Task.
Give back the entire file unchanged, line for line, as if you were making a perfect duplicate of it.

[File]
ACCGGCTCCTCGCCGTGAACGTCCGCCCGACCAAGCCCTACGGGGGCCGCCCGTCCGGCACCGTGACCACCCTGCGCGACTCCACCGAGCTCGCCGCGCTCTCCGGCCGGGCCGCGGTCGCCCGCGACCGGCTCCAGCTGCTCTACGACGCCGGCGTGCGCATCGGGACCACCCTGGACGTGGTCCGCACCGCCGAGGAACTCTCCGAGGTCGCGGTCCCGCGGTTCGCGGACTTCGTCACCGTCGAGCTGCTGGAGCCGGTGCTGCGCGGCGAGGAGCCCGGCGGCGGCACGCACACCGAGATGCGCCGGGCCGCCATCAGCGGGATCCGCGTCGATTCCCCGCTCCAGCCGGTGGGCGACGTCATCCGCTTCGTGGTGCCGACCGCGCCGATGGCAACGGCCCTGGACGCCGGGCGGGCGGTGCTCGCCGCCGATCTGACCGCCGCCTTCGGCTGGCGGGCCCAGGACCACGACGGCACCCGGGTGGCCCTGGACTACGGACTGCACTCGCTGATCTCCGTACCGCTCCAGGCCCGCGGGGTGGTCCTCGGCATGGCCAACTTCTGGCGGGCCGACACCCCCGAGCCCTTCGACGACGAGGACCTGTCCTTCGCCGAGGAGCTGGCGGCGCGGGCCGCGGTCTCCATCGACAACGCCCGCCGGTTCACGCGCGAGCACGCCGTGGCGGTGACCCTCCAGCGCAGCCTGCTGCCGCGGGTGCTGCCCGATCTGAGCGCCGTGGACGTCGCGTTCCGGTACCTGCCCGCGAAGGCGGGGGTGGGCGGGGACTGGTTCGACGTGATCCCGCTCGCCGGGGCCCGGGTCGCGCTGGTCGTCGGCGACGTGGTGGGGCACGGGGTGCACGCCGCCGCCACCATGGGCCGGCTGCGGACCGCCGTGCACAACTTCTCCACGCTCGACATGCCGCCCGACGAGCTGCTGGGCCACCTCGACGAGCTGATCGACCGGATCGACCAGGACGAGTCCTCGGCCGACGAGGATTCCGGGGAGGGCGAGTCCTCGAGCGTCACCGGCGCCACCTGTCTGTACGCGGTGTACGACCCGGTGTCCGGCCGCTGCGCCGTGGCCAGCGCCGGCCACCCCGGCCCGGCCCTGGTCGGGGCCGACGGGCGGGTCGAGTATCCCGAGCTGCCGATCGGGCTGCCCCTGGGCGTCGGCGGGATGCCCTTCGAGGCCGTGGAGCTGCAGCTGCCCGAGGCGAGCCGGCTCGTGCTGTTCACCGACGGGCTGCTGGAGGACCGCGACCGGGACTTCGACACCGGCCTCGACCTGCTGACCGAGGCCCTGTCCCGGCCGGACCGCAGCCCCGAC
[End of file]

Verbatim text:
ACCGGCTCCTCGCCGTGAACGTCCGCCCGACCAAGCCCTACGGGGGCCGCCCGTCCGGCACCGTGACCACCCTGCGCGACTCCACCGAGCTCGCCGCGCTCTCCGGCCGGGCCGCGGTCGCCCGCGACCGGCTCCAGCTGCTCTACGACGCCGGCGTGCGCATCGGGACCACCCTGGACGTGGTCCGCACCGCCGAGGAACTCTCCGAGGTCGCGGTCCCGCGGTTCGCGGACTTCGTCACCGTCGAGCTGCTGGAGCCGGTGCTGCGCGGCGAGGAGCCCGGCGGCGGCACGCACACCGAGATGCGCCGGGCCGCCATCAGCGGGATCCGCGTCGATTCCCCGCTCCAGCCGGTGGGCGACGTCATCCGCTTCGTGGTGCCGACCGCGCCGATGGCAACGGCCCTGGACGCCGGGCGGGCGGTGCTCGCCGCCGATCTGACCGCCGCCTTCGGCTGGCGGGCCCAGGACCACGACGGCACCCGGGTGGCCCTGGACTACGGACTGCACTCGCTGATCTCCGTACCGCTCCAGGCCCGCGGGGTGGTCCTCGGCATGGCCAACTTCTGGCGGGCCGACACCCCCGAGCCCTTCGACGACGAGGACCTGTCCTTCGCCGAGGAGCTGGCGGCGCGGGCCGCGGTCTCCATCGACAACGCCCGCCGGTTCACGCGCGAGCACGCCGTGGCGGTGACCCTCCAGCGCAGCCTGCTGCCGCGGGTGCTGCCCGATCTGAGCGCCGTGGACGTCGCGTTCCGGTACCTGCCCGCGAAGGCGGGGGTGGGCGGGGACTGGTTCGACGTGATCCCGCTCGCCGGGGCCCGGGTCGCGCTGGTCGTCGGCGACGTGGTGGGGCACGGGGTGCACGCCGCCGCCACCATGGGCCGGCTGCGGACCGCCGTGCACAACTTCTCCACGCTCGACATGCCGCCCGACGAGCTGCTGGGCCACCTCGACGAGCTGATCGACCGGATCGACCAGGACGAGTCCTCGGCCGACGAGGATTCCGGGGAGGGCGAGTCCTCGAGCGTCACCGGCGCCACCTGTCTGTACGCGGTGTACGACCCGGTGTCCGGCCGCTGCGCCGTGGCCAGCGCCGGCCACCCCGGCCCGGCCCTGGTCGGGGCCGACGGGCGGGTCGAGTATCCCGAGCTGCCGATCGGGCTGCCCCTGGGCGTCGGCGGGATGCCCTTCGAGGCCGTGGAGCTGCAGCTGCCCGAGGCGAGCCGGCTCGTGCTGTTCACCGACGGGCTGCTGGAGGACCGCGACCGGGACTTCGACACCGGCCTCGACCTGCTGACCGAGGCCCTGTCCCGGCCGGACCGCAGCCCCGAC